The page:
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    • "Our occupation-based JEM is consistent with this methodology. There are, however, more sophisticated JEM approaches that use survey responses to modify the risk assignment, either on a probabilistic basis or based on structured or open-ended descriptions of job duties that may be even more targeted for lung disease [Milton et al., 1998,Le Moual et al., 2000,Kennedy et al., 2000,Zock et al., 2004]. In a variant of this approach, the responses from referents within a study can be used to establish the JEM applied to cases, avoiding potential reporting bias linked to disease [Flodin et al., 1996]. "
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    ABSTRACT: Occupational exposure assessment often relies upon subject report. We examined the characteristics of self-reported exposure in respondents' longest held job to vapors, gas, dust, or fumes (VGDF) compared to other measures of exposure risk. We analyzed data from 1,876 respondents from a national US population-based telephone survey designed to estimate the association between occupational factors and chronic disease of the airways. We tested a single VGDF item against responses to a 16-item battery assessing specific inhalation exposures and against a job exposure matrix (JEM). We analyzed all of these measures for their association with adult-onset asthma after excluding subjects with COPD or asthma with onset before age 18. VDGF (single item) was reported by 744 (40%) subjects; any of the 16 exposures by 899 (48%); and an intermediate or high exposure likelihood job by JEM was assigned to 682 (36%). The sensitivity of the VGDF item measured against the 16-item battery was 69%; the specificity was 88%; (classification agreement kappa=0.58); against the JEM classification the sensitivity was 64% and specificity 74% (kappa=0.37). The relative odds (OR) for adult-onset asthma associated with various measures of exposure were: VGDF, 1.7 (95% Confidence Interval [CI] 1.0-2.8; P=0.04); any of the 16 exposures, 1.6 (95% CI 1.0-2.7; P=0.06), and intermediate or high by JEM, 1.2 (0.7-2.1; P>0.50). A single VGDF survey item appears to delineate exposure risk at least as well as a multiple-item battery assessing such exposures; it has modest agreement with a JEM-based exposure categorization.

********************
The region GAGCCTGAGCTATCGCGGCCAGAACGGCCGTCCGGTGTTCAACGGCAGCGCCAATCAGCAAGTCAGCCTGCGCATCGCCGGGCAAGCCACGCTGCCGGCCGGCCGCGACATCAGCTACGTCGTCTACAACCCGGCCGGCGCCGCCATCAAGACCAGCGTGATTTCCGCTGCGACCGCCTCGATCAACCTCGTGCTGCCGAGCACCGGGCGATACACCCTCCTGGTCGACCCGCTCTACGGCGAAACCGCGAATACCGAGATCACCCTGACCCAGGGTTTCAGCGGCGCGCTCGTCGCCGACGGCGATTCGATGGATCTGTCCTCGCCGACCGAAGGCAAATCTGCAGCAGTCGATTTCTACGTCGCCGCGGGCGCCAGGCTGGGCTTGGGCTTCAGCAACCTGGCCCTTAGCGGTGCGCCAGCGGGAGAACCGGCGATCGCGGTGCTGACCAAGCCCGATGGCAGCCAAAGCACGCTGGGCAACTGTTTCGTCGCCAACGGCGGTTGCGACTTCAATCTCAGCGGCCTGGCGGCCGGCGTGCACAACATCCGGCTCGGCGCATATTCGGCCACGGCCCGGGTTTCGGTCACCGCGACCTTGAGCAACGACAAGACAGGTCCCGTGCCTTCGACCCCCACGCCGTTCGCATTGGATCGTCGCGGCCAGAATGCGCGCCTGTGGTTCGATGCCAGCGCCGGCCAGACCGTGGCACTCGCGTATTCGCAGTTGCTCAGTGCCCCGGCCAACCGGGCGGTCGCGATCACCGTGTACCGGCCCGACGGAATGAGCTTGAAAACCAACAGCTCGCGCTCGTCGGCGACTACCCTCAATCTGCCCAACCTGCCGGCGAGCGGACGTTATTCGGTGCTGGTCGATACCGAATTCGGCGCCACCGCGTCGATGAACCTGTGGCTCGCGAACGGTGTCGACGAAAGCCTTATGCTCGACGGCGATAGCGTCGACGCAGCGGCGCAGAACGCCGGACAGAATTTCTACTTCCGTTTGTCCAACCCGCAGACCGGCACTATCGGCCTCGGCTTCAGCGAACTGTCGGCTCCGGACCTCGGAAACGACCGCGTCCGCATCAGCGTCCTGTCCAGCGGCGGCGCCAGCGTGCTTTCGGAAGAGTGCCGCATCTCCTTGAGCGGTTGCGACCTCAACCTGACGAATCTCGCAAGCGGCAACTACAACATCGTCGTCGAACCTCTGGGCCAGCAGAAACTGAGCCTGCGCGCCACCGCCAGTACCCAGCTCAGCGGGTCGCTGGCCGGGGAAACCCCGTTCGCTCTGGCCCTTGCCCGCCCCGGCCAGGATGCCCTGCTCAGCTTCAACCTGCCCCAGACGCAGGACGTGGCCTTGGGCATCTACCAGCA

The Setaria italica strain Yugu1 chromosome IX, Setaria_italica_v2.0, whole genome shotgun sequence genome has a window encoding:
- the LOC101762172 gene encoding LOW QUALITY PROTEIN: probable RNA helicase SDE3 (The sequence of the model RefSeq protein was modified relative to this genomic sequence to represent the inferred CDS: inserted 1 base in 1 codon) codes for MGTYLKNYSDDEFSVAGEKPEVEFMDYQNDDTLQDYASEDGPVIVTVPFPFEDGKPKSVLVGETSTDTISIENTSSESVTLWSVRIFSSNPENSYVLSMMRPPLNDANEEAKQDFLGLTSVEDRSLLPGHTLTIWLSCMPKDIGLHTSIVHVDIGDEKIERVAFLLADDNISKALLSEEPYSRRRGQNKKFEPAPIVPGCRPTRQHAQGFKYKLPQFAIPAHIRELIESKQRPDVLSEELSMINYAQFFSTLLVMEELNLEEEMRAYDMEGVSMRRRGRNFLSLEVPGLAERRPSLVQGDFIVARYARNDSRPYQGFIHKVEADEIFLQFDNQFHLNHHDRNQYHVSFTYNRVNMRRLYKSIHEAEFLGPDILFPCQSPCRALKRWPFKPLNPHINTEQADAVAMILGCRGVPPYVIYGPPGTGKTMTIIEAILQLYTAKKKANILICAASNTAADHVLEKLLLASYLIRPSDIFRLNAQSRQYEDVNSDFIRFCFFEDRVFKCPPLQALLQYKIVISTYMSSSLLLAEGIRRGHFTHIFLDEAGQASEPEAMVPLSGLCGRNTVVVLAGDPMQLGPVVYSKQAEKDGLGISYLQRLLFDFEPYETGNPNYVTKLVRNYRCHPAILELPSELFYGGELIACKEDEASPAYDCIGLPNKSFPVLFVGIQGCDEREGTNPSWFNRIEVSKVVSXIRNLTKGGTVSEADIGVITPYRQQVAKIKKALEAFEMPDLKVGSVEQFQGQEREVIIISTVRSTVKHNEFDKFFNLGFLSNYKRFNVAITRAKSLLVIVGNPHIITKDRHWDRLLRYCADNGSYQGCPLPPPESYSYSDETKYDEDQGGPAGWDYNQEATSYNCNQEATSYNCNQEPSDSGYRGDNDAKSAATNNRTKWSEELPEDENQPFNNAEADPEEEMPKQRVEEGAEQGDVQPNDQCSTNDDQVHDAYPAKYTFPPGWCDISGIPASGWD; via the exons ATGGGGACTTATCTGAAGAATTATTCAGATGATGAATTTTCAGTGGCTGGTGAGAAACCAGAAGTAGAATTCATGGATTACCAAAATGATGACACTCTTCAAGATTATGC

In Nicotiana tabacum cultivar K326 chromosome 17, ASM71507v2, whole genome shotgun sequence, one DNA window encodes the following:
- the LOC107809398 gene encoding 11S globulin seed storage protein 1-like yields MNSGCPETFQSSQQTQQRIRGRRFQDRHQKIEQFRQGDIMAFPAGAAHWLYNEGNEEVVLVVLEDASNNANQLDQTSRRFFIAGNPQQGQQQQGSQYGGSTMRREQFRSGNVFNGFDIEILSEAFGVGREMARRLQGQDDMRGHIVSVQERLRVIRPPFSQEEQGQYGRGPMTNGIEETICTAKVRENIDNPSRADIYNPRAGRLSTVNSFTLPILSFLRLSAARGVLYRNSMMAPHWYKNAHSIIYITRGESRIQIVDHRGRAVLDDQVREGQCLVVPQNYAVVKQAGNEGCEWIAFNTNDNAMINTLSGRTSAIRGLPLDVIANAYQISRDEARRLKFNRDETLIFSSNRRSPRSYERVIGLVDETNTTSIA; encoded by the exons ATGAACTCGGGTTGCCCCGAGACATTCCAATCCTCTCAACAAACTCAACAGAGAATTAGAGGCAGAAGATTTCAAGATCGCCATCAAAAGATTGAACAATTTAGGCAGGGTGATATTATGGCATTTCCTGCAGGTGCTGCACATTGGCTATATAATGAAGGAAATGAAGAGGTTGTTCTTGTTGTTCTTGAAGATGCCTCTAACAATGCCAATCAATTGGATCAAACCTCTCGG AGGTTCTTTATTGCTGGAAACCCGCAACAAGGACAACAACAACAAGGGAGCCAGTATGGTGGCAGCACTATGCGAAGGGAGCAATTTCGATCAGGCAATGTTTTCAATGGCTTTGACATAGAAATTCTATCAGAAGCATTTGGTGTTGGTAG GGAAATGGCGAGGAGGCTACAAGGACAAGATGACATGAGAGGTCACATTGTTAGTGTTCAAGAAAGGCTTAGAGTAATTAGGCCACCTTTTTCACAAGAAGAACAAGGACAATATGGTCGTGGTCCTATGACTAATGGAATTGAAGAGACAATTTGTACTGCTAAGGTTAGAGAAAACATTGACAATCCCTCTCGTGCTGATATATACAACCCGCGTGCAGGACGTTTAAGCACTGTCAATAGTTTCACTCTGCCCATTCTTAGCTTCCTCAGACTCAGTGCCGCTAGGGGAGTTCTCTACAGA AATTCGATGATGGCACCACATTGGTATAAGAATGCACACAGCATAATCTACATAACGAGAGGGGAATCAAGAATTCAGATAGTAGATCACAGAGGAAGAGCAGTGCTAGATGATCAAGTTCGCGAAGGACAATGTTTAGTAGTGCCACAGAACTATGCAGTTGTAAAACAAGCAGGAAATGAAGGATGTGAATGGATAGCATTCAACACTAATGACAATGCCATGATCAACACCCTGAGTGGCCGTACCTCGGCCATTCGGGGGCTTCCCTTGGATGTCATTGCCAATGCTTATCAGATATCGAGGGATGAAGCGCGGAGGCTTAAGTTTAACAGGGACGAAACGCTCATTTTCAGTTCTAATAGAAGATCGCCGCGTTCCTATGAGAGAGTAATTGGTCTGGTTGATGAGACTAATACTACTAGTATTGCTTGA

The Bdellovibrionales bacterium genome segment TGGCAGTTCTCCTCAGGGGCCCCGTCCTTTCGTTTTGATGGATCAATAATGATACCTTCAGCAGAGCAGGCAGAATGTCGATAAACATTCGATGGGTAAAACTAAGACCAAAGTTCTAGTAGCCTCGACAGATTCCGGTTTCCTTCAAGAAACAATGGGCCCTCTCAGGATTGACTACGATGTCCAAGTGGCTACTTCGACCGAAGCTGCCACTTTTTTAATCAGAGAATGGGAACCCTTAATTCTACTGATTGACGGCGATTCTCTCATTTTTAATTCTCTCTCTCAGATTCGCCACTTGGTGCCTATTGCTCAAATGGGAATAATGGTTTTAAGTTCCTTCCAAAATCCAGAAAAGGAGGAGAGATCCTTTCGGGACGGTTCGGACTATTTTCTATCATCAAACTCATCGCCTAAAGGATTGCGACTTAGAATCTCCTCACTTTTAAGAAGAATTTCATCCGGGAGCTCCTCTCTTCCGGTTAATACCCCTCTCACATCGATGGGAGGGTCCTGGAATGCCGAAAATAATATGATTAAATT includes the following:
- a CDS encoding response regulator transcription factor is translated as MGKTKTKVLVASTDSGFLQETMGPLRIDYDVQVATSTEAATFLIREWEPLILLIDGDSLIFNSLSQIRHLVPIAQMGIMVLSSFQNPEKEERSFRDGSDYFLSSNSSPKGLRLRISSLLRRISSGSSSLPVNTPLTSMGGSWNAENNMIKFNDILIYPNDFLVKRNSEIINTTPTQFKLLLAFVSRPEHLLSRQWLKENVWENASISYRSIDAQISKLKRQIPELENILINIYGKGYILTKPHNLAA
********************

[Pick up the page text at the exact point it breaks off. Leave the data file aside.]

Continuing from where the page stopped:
American Journal of Industrial Medicine 08/2005; 48(2):110-7. DOI:10.1002/ajim.20187
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    • "In this study we further analyzed these data to determine associations between general occupational titles with work-related asthma and work-related wheezing in the adult U.S. population and to estimate the proportion of cases of work-related asthma and work-related wheezing attributable to occupations. The PAR estimates were 26% for workrelated asthma and 27% for work-related wheezing, which are within the range of those reported in earlier populationbased studies from North America [Milton et al., 1998; Johnson et al., 2000; Arif et al., 2002], but higher than those described in studies from other industrialized countries [Fishwick et al., 1997; Kogevinas et al., 1999]. "
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    ABSTRACT: Background National estimates of occupational asthma (OA) in the United States are sparse.Methods Using data from the Third National Health and Nutrition Examination Survey (NHANES III) 1988–1994, we analyzed associations between occupation and work-related asthma and work-related wheezing among U.S. workers.ResultsThis study identified several occupations that were at risk of developing work-related asthma and/or wheezing, with cleaners and equipment cleaners showing the highest risks. Other major occupations identified were farm and agriculture; entertainment; protective services; construction; mechanics and repairers; textile; fabricators and assemblers; other transportation and material moving occupations; freight, stock, and material movers; and motor vehicle operators. The population attributable risks for work-related asthma and work-related wheezing were 26% and 27%, respectively.Conclusions This study adds evidence to the literature that identifies work-related asthma as an important public health problem. Several occupations are targeted for additional evaluation and study. Of particular interest are cleaners, which are being increasingly reported as a risk group for asthma. Future intervention strategies need to be developed for effective control and prevention of asthma in the workplace. Am. J. Ind. Med. 44:368–376, 2003. © 2003 Wiley-Liss, Inc.
    American Journal of Industrial Medicine 10/2003; 44(4):368 - 376. DOI:10.1002/ajim.10291